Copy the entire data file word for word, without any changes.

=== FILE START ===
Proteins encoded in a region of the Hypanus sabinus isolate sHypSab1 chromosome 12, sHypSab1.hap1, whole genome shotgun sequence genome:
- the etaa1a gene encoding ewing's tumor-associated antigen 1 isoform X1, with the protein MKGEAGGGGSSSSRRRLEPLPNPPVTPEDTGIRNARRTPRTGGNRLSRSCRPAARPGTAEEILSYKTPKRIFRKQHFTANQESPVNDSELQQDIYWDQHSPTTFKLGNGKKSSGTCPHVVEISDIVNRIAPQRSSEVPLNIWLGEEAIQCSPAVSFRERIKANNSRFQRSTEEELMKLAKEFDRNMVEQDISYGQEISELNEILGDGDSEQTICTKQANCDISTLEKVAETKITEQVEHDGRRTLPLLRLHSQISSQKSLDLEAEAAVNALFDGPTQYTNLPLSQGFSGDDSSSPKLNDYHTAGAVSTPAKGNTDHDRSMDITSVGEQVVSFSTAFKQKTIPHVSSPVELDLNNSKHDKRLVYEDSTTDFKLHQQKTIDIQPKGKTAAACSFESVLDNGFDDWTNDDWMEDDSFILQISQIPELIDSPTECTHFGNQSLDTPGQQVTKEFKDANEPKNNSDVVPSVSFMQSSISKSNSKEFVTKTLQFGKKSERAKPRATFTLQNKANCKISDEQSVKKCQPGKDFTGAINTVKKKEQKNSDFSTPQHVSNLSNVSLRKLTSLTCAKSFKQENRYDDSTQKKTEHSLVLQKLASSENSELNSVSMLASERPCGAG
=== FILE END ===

Proteins encoded in a region of the Hypanus sabinus isolate sHypSab1 chromosome 12, sHypSab1.hap1, whole genome shotgun sequence genome:
- the etaa1a gene encoding ewing's tumor-associated antigen 1 isoform X1, with the protein MKGEAGGGGSSSSRRRLEPLPNPPVTPEDTGIRNARRTPRTGGNRLSRSCRPAARPGTAEEILSYKTPKRIFRKQHFTANQESPVNDSELQQDIYWDQHSPTTFKLGNGKKSSGTCPHVVEISDIVNRIAPQRSSEVPLNIWLGEEAIQCSPAVSFRERIKANNSRFQRSTEEELMKLAKEFDRNMVEQDISYGQEISELNEILGDGDSEQTICTKQANCDISTLEKVAETKITEQVEHDGRRTLPLLRLHSQISSQKSLDLEAEAAVNALFDGPTQYTNLPLSQGFSGDDSSSPKLNDYHTAGAVSTPAKGNTDHDRSMDITSVGEQVVSFSTAFKQKTIPHVSSPVELDLNNSKHDKRLVYEDSTTDFKLHQQKTIDIQPKGKTAAACSFESVLDNGFDDWTNDDWMEDDSFILQISQIPELIDSPTECTHFGNQSLDTPGQQVTKEFKDANEPKNNSDVVPSVSFMQSSISKSNSKEFVTKTLQFGKKSERAKPRATFTLQNKANCKISDEQSVKKCQPGKDFTGAINTVKKKEQKNSDFSTPQHVSNLSNVSLRKLTSLTCAKSFKQENRYDDSTQKKTEHSLVLQKLASSENSELNSVSMLASERPCGAG